Building Green, Raising Money


mklotus3.jpgArchitectural design firm Michelle Kaufmann Designs invited us to check out their latest green prefabricated home, which they are assembling in San Francisco this week for the West Coast Green conference. The factory-manufactured ‘mkLotus’ home is the brainchild of architect Michelle Kaufmann and is made of eco materials, like sustainably-harvested wood and cement board, and uses solar panels and a gray water system. We have to admit it’s got style, though this souped-up version goes for a whopping $300225,000 plus tax (that’s not even including the cost of transportation) for a house with the size and feel of a really chic feel-good trailer. [update: the company originally told us 300K but revised the estimate to $225K]

The Oakland, Calif.-based 5-year-old company told us on Sunday that it is currently looking to raise a first round of funding in the range of $15 million to $20 million, and is actively talking with the venture community. While venture investment in a design firm might be unusual, green building companies have been able to raise significant money recently.

Eco drywall maker Serious Materials is in the process of raising $50 million. While numerous green lighting startups are trying to offer alternatives to inefficient lighting technologies.

Prefabricated homes aren’t likely to save the world, but the intention is to offer an efficiently-made well-designed alternative, which has less effect on the building site, and can be made in less time. We chatted briefly with Kaufmann, and the the assembly crew on Sunday, but for a good overview of why the company thinks houses created in a factory are good for the planet, check out this interview with Kaufmann on Inhabitat.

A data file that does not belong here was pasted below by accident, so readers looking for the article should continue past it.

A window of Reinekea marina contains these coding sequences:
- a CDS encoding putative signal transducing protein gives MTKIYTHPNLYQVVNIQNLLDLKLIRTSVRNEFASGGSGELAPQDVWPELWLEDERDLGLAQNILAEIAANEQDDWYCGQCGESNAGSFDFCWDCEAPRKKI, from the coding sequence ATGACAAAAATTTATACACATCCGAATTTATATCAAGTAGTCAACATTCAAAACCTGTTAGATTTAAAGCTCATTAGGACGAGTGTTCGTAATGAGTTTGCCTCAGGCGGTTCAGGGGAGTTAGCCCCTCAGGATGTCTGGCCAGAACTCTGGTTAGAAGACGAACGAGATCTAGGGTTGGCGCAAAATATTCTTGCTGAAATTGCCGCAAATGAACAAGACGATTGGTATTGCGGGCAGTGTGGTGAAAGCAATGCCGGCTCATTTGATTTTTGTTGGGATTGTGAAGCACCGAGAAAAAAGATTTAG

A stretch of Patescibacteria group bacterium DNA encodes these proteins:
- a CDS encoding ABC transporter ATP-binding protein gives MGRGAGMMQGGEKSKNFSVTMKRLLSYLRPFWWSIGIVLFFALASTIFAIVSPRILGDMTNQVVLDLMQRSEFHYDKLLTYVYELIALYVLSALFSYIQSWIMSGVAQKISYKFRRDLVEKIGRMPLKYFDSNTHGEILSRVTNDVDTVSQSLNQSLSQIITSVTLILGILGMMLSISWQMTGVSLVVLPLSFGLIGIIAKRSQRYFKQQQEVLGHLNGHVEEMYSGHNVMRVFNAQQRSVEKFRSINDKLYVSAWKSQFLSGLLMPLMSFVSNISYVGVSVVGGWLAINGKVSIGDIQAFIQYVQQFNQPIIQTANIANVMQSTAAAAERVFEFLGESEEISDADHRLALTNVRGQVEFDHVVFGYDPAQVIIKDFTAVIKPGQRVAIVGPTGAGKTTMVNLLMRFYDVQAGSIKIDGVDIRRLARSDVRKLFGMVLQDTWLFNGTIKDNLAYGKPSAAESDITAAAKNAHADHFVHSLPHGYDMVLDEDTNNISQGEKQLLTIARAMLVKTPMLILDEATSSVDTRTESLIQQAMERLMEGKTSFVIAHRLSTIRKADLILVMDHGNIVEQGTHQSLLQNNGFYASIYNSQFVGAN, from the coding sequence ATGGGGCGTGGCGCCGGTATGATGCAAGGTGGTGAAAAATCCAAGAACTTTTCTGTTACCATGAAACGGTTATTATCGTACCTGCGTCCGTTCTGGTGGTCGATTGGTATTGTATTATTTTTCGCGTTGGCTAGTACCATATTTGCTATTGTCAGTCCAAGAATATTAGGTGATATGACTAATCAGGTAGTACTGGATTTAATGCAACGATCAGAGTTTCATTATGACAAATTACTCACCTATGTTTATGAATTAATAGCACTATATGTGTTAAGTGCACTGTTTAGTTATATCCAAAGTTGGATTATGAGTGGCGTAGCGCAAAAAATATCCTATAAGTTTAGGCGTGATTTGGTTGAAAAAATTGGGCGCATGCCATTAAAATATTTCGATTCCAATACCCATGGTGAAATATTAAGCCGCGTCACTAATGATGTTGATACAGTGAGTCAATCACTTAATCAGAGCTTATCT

Joel Leitson

Great stuff here!
Modular / prefab homes will offer solutions to the world’s housing shortage for the deprived, under-privileged and low income populations in society by providing a total system for basic, low-cost, quality built housing. The modular housing constructed with sandwich panels is the lowest in cost, most rapidly erected, simplest in design, and most structurally sound basic housing in existence today. Plus, you can ship 21 houses in a 40 foot container.

My 2 cent’s……..Joel


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Jim Beyer

How hard is it to build sustainably for $300,000? At that price, why not just build a reasonable home and then give $200,000 to the Nature Conservancy or whatever?

This is how investment bubbles get started. Too many dollars chasing too few (good) ideas. If you want to get involved with sustainable housing, there is the perfect place to explore these options. It’s called New Orleans.

(And then I invested in some more dumb stuff……)

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